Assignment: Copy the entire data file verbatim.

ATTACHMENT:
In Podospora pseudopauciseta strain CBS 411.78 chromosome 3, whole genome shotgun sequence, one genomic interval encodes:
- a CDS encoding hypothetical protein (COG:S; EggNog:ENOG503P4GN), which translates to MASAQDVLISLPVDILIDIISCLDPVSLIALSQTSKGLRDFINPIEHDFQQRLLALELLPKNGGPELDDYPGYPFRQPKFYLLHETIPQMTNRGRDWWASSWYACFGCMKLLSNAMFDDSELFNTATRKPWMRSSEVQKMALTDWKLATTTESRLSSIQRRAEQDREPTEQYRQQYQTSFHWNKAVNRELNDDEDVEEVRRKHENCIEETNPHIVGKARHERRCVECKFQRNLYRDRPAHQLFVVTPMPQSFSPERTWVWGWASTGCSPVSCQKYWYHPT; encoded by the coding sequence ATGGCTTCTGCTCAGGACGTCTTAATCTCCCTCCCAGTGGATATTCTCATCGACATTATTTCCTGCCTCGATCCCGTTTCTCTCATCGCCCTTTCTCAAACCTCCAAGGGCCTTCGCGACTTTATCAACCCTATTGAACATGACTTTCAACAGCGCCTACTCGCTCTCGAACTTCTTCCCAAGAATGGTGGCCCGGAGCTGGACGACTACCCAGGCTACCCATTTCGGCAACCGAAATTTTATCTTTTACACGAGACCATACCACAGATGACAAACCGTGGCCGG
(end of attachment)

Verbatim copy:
In Podospora pseudopauciseta strain CBS 411.78 chromosome 3, whole genome shotgun sequence, one genomic interval encodes:
- a CDS encoding hypothetical protein (COG:S; EggNog:ENOG503P4GN), which translates to MASAQDVLISLPVDILIDIISCLDPVSLIALSQTSKGLRDFINPIEHDFQQRLLALELLPKNGGPELDDYPGYPFRQPKFYLLHETIPQMTNRGRDWWASSWYACFGCMKLLSNAMFDDSELFNTATRKPWMRSSEVQKMALTDWKLATTTESRLSSIQRRAEQDREPTEQYRQQYQTSFHWNKAVNRELNDDEDVEEVRRKHENCIEETNPHIVGKARHERRCVECKFQRNLYRDRPAHQLFVVTPMPQSFSPERTWVWGWASTGCSPVSCQKYWYHPT; encoded by the coding sequence ATGGCTTCTGCTCAGGACGTCTTAATCTCCCTCCCAGTGGATATTCTCATCGACATTATTTCCTGCCTCGATCCCGTTTCTCTCATCGCCCTTTCTCAAACCTCCAAGGGCCTTCGCGACTTTATCAACCCTATTGAACATGACTTTCAACAGCGCCTACTCGCTCTCGAACTTCTTCCCAAGAATGGTGGCCCGGAGCTGGACGACTACCCAGGCTACCCATTTCGGCAACCGAAATTTTATCTTTTACACGAGACCATACCACAGATGACAAACCGTGGCCGG